In a normal market, if you set the price of your home at say 5 percent above the true market price, you are likely to end up with an offer close to your home's true value. But in a slow 'buyers' market' this could deter buyers.  Also, you may try calculating the cost per square metre of your home compared to other houses selling prices in your area (divide price by floor area of all livable space). If your house has more features or other desirable qualities, you may want to set a slightly higher house selling price.

The easiest way to accurately price your home is to contact a local chartered surveyor valuer for a prefessional opinion. These are the guys who do mortgage valuations for lenders and should know their stuff. A private valuation needn't cost much.

Finally, set your house asking price just under a whole number, such as £169,900 rather than £170,000.

 

Step 3.    Appoint a good conveyancer

An good, experienced conveyancer can speed up the sale process, leaving less time for deals to fall through. They should be able to organise your Energy Performance Certificate (EPC) and hopefully provide some peace-of-mind by keeping you informed throughout, from offer to completion.

 

Step 4. Marketing your home

Exposure, exposure, exposure. That's how sellers sell their home fast.

Pick the private-seller websites that best cover your geographical area. Try a free ad in Gumtree and other online classified ad sites. Try listing your prorperty on one or more of the dedicated property listing sites. Then pick an online agent, having first checked your contract with any existing estate agent you're already employing. The best online agents will list your property on the big 'trade-only' websites like rightmove and primelocation.

Writing your property particulars

Write a glowing yet accurate  description of your house that's short, simple and to-the-point. Long, flowery prose will not make your house sound more appealing. It will simply make it harder for the home buyer to read. Make sure to provide the critical facts buyers are looking for such as the number of bedrooms and bathrooms, a re-fitted kitchen, etc.

Most home buyers quickly scan ads, so it is important that your house stands out. For example, you may want to add a theme-line such as "Priced below market" or "Great schools." Stay away from industry jargon and use language that makes home buyers comfortable.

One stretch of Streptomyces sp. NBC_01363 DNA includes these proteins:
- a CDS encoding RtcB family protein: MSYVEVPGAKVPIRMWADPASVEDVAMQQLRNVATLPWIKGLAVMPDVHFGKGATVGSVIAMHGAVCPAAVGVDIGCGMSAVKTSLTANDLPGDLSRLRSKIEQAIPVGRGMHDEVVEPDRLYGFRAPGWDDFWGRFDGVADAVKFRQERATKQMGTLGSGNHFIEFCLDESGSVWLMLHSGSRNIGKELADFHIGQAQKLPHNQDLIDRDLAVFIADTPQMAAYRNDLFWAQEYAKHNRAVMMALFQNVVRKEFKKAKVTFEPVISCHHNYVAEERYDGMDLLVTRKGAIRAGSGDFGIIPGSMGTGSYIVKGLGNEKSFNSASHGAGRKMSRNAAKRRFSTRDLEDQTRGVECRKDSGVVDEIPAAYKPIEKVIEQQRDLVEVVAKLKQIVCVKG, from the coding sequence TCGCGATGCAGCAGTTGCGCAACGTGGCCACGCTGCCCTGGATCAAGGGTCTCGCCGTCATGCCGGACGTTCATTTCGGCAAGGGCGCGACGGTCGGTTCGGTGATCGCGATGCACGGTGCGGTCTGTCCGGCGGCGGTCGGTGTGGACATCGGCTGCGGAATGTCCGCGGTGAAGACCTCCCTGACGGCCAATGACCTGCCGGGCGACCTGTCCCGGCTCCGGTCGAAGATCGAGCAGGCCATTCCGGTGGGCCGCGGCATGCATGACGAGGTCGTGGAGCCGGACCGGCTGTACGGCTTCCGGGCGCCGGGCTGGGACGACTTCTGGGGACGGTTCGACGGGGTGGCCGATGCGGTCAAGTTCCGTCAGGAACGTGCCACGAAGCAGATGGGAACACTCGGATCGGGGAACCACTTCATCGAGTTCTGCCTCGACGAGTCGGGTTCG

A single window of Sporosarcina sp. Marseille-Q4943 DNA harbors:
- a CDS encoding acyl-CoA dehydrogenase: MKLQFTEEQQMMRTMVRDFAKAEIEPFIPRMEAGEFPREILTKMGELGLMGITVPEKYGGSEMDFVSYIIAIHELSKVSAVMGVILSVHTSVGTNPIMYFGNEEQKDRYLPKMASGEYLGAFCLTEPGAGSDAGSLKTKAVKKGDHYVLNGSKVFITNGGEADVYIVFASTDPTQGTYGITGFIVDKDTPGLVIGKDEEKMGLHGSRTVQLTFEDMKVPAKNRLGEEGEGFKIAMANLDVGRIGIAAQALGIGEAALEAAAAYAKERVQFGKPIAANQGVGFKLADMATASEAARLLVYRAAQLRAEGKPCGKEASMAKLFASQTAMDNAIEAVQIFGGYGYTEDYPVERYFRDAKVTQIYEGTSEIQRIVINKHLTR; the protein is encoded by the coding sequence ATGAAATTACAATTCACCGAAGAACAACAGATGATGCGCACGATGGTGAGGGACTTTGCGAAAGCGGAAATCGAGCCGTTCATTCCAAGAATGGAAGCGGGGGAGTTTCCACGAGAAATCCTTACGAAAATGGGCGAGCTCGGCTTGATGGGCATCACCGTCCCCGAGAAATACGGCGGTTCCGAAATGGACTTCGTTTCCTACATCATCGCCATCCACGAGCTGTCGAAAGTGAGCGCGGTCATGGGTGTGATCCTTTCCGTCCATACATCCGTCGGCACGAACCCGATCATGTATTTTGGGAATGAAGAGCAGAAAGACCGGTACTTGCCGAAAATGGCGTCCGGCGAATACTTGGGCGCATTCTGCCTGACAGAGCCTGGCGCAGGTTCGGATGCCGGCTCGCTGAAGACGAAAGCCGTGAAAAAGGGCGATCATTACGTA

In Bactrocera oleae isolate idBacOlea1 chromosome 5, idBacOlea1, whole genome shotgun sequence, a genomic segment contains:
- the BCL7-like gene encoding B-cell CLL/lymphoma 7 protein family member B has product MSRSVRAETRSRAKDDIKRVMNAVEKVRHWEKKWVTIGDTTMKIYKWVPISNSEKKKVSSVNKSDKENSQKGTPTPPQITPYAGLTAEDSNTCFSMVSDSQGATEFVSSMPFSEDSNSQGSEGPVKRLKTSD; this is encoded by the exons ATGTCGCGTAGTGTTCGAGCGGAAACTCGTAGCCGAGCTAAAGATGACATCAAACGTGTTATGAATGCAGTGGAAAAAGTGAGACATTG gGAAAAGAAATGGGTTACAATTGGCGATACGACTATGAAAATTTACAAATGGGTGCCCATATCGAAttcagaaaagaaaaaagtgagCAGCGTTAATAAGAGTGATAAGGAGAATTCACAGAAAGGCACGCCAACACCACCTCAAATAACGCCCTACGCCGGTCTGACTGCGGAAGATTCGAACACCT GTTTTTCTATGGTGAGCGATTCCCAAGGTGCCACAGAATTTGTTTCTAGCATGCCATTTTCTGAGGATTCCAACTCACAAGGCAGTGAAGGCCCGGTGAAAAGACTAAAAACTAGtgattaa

Home Photos: Yes, a picture is worth a thousand words

If you are taking a photo of your home, be sure that the front garden and drive is uncluttered. Remove bikes, rubbish bins and parked cars. The same applies for interior shots. People are looking to buy your house, not your possessions. Think of furniture as props and the room a stage. Move things around if you have to. Take lots of house photos. The more you shoot, the better the odds are that you'll get a few really good shots.

Information sheets

It is a good idea to create an information sheet (with a photo) about your home to give potential buyers when the visit your home.  This can form the basis of your internet listings. Be honest and informative in your description. Measure the size of rooms accurately and avoid the clichés of estate-agent jargon – it’s probably one of the things that put you off using them in the first place. It is an offence for estate agents to mislead in describing a property, so you should follow the same rules. Say if your home is freehold or leasehold and the length of the lease. Think about what attracted you to the property when you bought it.

It is a good idea to create an information sheet (with a photo) about your home to give potential buyers when the visit your home.  This can form the basis of your internet listings. Be honest and informative in your description. Measure the size of rooms accurately and avoid the clichés of estate-agent jargon – it’s probably one of the things that put you off using them in the first place. It is an offence for estate agents to mislead in describing a property, so you should follow the same rules. Say if your home is freehold or leasehold and the length of the lease. Think about what attracted you to the property when you bought it.